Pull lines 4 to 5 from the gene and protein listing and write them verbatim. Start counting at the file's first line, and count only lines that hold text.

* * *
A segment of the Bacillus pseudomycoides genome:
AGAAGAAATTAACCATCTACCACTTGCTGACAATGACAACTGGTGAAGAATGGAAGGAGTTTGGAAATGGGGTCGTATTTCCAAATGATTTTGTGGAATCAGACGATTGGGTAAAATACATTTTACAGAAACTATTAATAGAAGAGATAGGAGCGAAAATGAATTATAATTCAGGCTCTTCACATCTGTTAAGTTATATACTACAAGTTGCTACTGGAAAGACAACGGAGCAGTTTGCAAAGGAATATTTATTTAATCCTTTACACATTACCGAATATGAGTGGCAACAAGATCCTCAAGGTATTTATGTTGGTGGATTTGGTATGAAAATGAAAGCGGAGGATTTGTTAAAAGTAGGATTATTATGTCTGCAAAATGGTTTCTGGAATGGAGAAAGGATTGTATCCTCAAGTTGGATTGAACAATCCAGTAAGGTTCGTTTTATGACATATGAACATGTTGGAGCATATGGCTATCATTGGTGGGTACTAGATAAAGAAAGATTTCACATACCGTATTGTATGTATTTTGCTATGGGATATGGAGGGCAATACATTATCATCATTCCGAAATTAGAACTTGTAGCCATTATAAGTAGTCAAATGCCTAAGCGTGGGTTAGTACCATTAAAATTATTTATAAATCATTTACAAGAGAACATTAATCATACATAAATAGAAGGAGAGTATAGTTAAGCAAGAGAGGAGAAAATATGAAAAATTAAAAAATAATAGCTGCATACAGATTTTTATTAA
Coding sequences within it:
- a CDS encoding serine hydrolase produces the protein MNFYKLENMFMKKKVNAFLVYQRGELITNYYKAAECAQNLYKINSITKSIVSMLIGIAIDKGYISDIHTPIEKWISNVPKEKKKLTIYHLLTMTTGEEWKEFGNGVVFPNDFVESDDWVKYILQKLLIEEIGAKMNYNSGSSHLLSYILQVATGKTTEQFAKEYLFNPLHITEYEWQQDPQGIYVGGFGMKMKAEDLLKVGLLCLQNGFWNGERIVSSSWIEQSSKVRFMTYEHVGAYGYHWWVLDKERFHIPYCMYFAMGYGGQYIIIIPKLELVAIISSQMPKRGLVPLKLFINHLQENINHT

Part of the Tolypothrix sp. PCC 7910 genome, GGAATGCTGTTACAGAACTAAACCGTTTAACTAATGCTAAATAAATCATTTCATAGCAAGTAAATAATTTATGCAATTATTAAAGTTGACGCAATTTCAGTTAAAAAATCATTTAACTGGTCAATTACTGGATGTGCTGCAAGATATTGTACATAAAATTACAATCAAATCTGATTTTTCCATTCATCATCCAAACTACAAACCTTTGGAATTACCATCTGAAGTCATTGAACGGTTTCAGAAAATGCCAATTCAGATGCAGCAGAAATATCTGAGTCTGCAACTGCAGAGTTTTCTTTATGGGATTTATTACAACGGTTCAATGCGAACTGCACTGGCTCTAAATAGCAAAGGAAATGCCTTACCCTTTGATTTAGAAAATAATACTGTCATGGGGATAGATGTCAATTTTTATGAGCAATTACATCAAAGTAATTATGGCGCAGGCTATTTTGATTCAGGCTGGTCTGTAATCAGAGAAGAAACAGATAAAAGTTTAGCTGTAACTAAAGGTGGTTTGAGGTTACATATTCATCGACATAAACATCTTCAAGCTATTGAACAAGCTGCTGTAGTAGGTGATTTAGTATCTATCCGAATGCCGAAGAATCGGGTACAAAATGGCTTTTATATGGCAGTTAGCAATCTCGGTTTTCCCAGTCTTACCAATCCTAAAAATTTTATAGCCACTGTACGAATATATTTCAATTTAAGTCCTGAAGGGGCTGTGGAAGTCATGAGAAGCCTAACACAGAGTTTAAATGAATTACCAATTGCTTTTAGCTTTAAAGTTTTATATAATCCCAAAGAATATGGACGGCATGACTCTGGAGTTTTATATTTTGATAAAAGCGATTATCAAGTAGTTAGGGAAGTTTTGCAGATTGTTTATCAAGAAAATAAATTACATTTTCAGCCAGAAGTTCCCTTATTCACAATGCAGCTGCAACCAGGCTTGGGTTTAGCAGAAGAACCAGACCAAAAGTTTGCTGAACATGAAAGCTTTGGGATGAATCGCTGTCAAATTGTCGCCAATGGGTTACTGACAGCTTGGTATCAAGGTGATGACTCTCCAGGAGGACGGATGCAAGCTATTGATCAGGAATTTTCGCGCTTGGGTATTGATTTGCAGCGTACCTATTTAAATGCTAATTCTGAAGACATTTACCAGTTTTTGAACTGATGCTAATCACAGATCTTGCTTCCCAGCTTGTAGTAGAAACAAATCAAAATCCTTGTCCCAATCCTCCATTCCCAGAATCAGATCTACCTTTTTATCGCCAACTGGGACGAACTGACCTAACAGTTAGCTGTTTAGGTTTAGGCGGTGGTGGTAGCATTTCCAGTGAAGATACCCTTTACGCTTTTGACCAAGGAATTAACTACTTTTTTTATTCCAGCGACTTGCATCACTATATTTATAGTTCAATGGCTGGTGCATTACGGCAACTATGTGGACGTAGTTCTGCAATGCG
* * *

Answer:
- a CDS encoding serine hydrolase produces the protein MNFYKLENMFMKKKVNAFLVYQRGELITNYYKAAECAQNLYKINSITKSIVSMLIGIAIDKGYISDIHTPIEKWISNVPKEKKKLTIYHLLTMTTGEEWKEFGNGVVFPNDFVESDDWVKYILQKLLIEEIGAKMNYNSGSSHLLSYILQVATGKTTEQFAKEYLFNPLHITEYEWQQDPQGIYVGGFGMKMKAEDLLKVGLLCLQNGFWNGERIVSSSWIEQSSKVRFMTYEHVGAYGYHWWVLDKERFHIPYCMYFAMGYGGQYIIIIPKLELVAIISSQMPKRGLVPLKLFINHLQENINHT

Part of the Tolypothrix sp. PCC 7910 genome, GGAATGCTGTTACAGAACTAAACCGTTTAACTAATGCTAAATAAATCATTTCATAGCAAGTAAATAATTTATGCAATTATTAAAGTTGACGCAATTTCAGTTAAAAAATCATTTAACTGGTCAATTACTGGATGTGCTGCAAGATATTGTACATAAAATTACAATCAAATCTGATTTTTCCATTCATCATCCAAACTACAAACCTTTGGAATTACCATCTGAAGTCATTGAACGGTTTCAGAAAATGCCAATTCAGATGCAGCAGAAATATCTGAGTCTGCAACTGCAGAGTTTTCTTTATGGGATTTATTACAACGGTTCAATGCGAACTGCACTGGCTCTAAATAGCAAAGGAAATGCCTTACCCTTTGATTTAGAAAATAATACTGTCATGGGGATAGATGTCAATTTTTATGAGCAATTACATCAAAGTAATTATGGCGCAGGCTATTTTGATTCAGGCTGGTCTGTAATCAGAGAAGAAACAGATAAAAGTTTAGCTGTAACTAAAGGTGGTTTGAGGTTACATATTCATCGACATAAACATCTTCAAGCTATTGAACAAGCTGCTGTAGTAGGTGATTTAGTATCTATCCGAATGCCGAAGAATCGGGTACAAAATGGCTTTTATATGGCAGTTAGCAATCTCGGTTTTCCCAGTCTTACCAATCCTAAAAATTTTATAGCCACTGTACGAATATATTTCAATTTAAGTCCTGAAGGGGCTGTGGAAGTCATGAGAAGCCTAACACAGAGTTTAAATGAATTACCAATTGCTTTTAGCTTTAAAGTTTTATATAATCCCAAAGAATATGGACGGCATGACTCTGGAGTTTTATATTTTGATAAAAGCGATTATCAAGTAGTTAGGGAAGTTTTGCAGATTGTTTATCAAGAAAATAAATTACATTTTCAGCCAGAAGTTCCCTTATTCACAATGCAGCTGCAACCAGGCTTGGGTTTAGCAGAAGAACCAGACCAAAAGTTTGCTGAACATGAAAGCTTTGGGATGAATCGCTGTCAAATTGTCGCCAATGGGTTACTGACAGCTTGGTATCAAGGTGATGACTCTCCAGGAGGACGGATGCAAGCTATTGATCAGGAATTTTCGCGCTTGGGTATTGATTTGCAGCGTACCTATTTAAATGCTAATTCTGAAGACATTTACCAGTTTTTGAACTGATGCTAATCACAGATCTTGCTTCCCAGCTTGTAGTAGAAACAAATCAAAATCCTTGTCCCAATCCTCCATTCCCAGAATCAGATCTACCTTTTTATCGCCAACTGGGACGAACTGACCTAACAGTTAGCTGTTTAGGTTTAGGCGGTGGTGGTAGCATTTCCAGTGAAGATACCCTTTACGCTTTTGACCAAGGAATTAACTACTTTTTTTATTCCAGCGACTTGCATCACTATATTTATAGTTCAATGGCTGGTGCATTACGGCAACTATGTGGACGTAGTTCTGCAATGCG